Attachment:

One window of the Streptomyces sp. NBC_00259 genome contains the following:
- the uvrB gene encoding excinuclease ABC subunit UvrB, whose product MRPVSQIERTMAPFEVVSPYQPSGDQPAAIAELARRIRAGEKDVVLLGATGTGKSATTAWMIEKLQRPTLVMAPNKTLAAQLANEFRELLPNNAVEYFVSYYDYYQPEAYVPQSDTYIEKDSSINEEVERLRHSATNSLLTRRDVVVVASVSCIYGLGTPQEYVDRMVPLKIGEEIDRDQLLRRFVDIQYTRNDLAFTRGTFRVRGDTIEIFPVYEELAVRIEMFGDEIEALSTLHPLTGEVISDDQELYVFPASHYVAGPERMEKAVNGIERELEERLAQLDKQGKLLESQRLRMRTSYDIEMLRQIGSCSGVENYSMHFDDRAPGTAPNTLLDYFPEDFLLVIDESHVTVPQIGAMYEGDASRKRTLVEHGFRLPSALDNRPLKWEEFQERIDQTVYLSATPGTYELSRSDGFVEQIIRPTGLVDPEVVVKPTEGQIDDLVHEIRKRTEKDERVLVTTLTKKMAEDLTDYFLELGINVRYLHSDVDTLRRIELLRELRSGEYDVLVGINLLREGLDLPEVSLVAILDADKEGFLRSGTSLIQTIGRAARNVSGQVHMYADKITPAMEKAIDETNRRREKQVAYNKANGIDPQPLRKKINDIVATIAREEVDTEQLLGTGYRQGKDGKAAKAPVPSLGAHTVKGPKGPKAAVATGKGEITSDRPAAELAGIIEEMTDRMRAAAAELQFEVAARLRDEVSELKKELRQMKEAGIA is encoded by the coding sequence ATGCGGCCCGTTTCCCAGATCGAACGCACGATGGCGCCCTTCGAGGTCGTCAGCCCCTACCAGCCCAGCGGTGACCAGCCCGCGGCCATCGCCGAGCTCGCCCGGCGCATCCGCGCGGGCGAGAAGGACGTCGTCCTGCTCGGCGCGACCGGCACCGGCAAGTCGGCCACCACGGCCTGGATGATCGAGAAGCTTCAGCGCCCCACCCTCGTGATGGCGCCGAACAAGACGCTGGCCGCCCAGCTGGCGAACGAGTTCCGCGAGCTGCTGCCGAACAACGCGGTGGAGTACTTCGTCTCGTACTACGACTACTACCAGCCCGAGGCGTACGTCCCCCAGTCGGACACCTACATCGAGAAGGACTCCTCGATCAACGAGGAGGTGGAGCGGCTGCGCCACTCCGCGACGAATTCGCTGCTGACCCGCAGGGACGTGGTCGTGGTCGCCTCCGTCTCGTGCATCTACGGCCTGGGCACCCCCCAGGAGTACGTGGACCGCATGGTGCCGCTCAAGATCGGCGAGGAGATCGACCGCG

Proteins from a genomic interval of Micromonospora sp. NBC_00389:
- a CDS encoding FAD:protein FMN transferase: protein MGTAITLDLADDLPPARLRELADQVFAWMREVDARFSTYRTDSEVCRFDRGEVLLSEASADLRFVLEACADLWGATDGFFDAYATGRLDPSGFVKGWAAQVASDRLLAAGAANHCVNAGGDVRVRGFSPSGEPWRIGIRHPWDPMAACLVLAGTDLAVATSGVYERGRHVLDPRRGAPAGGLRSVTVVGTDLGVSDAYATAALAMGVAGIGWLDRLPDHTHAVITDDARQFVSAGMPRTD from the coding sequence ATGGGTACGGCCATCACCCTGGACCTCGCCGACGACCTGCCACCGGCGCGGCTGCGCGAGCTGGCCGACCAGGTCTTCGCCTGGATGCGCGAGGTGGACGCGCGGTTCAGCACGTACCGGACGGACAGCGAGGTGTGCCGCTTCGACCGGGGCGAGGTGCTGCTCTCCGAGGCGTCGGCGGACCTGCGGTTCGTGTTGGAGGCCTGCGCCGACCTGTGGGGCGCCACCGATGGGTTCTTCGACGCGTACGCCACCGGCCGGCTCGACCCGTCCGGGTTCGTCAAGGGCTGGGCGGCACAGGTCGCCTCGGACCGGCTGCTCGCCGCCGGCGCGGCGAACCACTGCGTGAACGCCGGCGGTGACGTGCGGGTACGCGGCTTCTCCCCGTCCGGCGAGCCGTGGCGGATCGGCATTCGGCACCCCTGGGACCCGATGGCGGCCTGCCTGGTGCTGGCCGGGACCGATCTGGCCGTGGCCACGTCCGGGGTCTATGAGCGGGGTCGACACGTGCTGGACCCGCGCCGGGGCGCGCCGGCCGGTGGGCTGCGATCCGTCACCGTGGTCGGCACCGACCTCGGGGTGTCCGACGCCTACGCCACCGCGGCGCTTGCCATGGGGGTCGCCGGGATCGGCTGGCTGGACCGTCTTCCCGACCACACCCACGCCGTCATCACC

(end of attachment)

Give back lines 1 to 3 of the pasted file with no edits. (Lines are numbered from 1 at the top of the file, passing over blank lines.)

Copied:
One window of the Streptomyces sp. NBC_00259 genome contains the following:
- the uvrB gene encoding excinuclease ABC subunit UvrB, whose product MRPVSQIERTMAPFEVVSPYQPSGDQPAAIAELARRIRAGEKDVVLLGATGTGKSATTAWMIEKLQRPTLVMAPNKTLAAQLANEFRELLPNNAVEYFVSYYDYYQPEAYVPQSDTYIEKDSSINEEVERLRHSATNSLLTRRDVVVVASVSCIYGLGTPQEYVDRMVPLKIGEEIDRDQLLRRFVDIQYTRNDLAFTRGTFRVRGDTIEIFPVYEELAVRIEMFGDEIEALSTLHPLTGEVISDDQELYVFPASHYVAGPERMEKAVNGIERELEERLAQLDKQGKLLESQRLRMRTSYDIEMLRQIGSCSGVENYSMHFDDRAPGTAPNTLLDYFPEDFLLVIDESHVTVPQIGAMYEGDASRKRTLVEHGFRLPSALDNRPLKWEEFQERIDQTVYLSATPGTYELSRSDGFVEQIIRPTGLVDPEVVVKPTEGQIDDLVHEIRKRTEKDERVLVTTLTKKMAEDLTDYFLELGINVRYLHSDVDTLRRIELLRELRSGEYDVLVGINLLREGLDLPEVSLVAILDADKEGFLRSGTSLIQTIGRAARNVSGQVHMYADKITPAMEKAIDETNRRREKQVAYNKANGIDPQPLRKKINDIVATIAREEVDTEQLLGTGYRQGKDGKAAKAPVPSLGAHTVKGPKGPKAAVATGKGEITSDRPAAELAGIIEEMTDRMRAAAAELQFEVAARLRDEVSELKKELRQMKEAGIA is encoded by the coding sequence ATGCGGCCCGTTTCCCAGATCGAACGCACGATGGCGCCCTTCGAGGTCGTCAGCCCCTACCAGCCCAGCGGTGACCAGCCCGCGGCCATCGCCGAGCTCGCCCGGCGCATCCGCGCGGGCGAGAAGGACGTCGTCCTGCTCGGCGCGACCGGCACCGGCAAGTCGGCCACCACGGCCTGGATGATCGAGAAGCTTCAGCGCCCCACCCTCGTGATGGCGCCGAACAAGACGCTGGCCGCCCAGCTGGCGAACGAGTTCCGCGAGCTGCTGCCGAACAACGCGGTGGAGTACTTCGTCTCGTACTACGACTACTACCAGCCCGAGGCGTACGTCCCCCAGTCGGACACCTACATCGAGAAGGACTCCTCGATCAACGAGGAGGTGGAGCGGCTGCGCCACTCCGCGACGAATTCGCTGCTGACCCGCAGGGACGTGGTCGTGGTCGCCTCCGTCTCGTGCATCTACGGCCTGGGCACCCCCCAGGAGTACGTGGACCGCATGGTGCCGCTCAAGATCGGCGAGGAGATCGACCGCG

Proteins from a genomic interval of Micromonospora sp. NBC_00389: